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Reviewed by Carine Engelbrecht for Readers' Favorite
Drinking from the Trough: A Veterinarian's Memoir by Mary Carlson takes the reader into the world of veterinary science. When teacher Mary meets and (later) marries Colorado vet student Earl, she is motivated to study veterinary medicine herself and subsequently open her own feline-only practice. Besides a life vocation, they also share a love for horses. Over the years, an eclectic and highly individual cast of animal characters passes through their lives, leaving hoof and paw prints all over their lives and hearts. There are the two mares - Frannie, a pretty, petite prima donna on hooves, and Marcie, rock-steady but with a heart of gold, as well as the later additions, Scoot and Hannah. To that, add two high-octane huskies - are there any other kind? - whose antics brought heart-stopping moments and laugh-out-loud disasters that any dog owner can empathize with. And then there are the cats - patients and partners - each with their own compelling back story and defining moments. One even gets a chapter to present his own perspective.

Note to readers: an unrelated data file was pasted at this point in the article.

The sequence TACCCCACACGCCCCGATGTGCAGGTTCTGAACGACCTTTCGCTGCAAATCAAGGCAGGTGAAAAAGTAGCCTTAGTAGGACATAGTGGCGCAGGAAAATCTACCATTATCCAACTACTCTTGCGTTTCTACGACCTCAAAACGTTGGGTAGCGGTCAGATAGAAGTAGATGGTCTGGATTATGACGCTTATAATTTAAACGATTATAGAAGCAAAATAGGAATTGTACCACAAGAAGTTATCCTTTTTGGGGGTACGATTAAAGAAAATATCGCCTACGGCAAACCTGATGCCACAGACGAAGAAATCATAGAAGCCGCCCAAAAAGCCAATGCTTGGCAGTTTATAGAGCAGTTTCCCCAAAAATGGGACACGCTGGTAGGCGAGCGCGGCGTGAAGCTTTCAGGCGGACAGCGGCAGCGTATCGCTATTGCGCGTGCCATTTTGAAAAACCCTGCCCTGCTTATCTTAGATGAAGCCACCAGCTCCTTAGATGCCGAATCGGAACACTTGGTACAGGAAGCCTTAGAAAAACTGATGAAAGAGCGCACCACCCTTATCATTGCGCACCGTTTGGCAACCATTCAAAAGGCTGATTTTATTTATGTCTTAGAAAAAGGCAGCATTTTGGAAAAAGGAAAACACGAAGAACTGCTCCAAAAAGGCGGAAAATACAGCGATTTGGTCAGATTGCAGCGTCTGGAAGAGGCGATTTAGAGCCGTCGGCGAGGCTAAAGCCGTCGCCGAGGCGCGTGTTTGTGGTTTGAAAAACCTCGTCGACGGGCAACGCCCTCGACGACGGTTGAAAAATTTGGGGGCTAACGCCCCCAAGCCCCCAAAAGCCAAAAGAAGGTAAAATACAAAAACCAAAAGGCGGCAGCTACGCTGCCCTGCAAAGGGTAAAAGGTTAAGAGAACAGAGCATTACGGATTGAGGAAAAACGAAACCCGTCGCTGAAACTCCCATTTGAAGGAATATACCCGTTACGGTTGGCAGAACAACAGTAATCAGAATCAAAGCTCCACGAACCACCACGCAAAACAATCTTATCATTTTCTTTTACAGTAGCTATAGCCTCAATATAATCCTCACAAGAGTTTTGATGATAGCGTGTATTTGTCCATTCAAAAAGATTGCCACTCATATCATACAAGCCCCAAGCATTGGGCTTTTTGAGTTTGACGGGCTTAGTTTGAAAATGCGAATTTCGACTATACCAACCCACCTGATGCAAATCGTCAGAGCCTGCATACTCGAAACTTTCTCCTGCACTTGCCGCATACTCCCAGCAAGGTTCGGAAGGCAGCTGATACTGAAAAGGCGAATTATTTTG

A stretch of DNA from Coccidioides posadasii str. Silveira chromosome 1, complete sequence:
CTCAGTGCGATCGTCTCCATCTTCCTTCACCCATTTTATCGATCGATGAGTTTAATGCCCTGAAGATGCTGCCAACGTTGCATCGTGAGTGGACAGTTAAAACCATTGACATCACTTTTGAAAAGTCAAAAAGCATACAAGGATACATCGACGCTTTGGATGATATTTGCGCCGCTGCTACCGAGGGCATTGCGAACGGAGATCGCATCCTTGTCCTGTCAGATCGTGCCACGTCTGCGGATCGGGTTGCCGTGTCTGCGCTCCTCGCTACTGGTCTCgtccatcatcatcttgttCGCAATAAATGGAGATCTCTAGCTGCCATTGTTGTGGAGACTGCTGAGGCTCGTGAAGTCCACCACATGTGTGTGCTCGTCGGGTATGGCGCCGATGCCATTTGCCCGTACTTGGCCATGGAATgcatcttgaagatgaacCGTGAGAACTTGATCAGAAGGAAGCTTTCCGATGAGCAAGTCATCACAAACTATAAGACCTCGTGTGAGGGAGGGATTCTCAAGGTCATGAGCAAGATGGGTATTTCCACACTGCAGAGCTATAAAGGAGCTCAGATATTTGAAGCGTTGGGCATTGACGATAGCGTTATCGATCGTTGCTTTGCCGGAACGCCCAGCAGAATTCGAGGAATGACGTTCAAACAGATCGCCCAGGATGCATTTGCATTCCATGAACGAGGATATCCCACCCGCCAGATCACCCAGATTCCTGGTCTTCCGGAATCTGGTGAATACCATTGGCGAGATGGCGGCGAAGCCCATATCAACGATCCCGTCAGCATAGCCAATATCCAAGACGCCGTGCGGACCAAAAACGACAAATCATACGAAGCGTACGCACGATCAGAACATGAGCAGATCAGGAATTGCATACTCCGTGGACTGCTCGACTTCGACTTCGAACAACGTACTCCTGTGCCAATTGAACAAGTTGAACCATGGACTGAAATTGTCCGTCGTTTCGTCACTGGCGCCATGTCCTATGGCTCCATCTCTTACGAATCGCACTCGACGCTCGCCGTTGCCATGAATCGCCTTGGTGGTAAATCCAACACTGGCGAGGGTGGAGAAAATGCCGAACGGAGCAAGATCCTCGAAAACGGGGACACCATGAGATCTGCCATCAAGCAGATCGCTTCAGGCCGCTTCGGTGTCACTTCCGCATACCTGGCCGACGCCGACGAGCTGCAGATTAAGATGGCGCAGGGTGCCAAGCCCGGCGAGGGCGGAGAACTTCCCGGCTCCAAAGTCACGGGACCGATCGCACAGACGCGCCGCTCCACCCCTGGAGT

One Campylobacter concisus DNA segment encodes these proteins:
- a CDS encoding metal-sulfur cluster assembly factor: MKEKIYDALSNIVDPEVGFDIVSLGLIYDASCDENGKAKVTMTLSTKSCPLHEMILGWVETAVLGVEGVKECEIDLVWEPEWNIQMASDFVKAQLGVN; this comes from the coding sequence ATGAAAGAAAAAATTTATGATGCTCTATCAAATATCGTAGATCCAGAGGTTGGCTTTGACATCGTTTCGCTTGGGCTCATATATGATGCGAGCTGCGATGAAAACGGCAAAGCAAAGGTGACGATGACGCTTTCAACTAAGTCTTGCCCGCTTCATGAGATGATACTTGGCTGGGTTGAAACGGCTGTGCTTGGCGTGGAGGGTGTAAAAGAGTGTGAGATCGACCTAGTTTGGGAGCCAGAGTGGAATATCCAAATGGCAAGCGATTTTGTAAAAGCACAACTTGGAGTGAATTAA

For a pet owner like myself, Drinking from the Trough by Mary Carlson makes for fascinating reading. There is just the right mix of humor, cuteness, respectful insight and informative content to make this a generally good read. If you are squeamish, you may not want to know everything about what happens inside your pooch or kitty (sorry, Dr. Mary - dog and cat). If you are planning a career in veterinary medicine, this book will give you a good idea of what to expect from the difficult training period, as well as the reality of practicing. What is truly admirable is the grace with which Carlson writes about death - the passing of beloved pets and valued family members of the human kind. It is a topic which many people find difficult to broach at all. Yet the author demonstrates that it is through knowledge and honest self-expression that we can create an atmosphere that preserves a proper respect for the dignity of life through a better understanding of its frailty.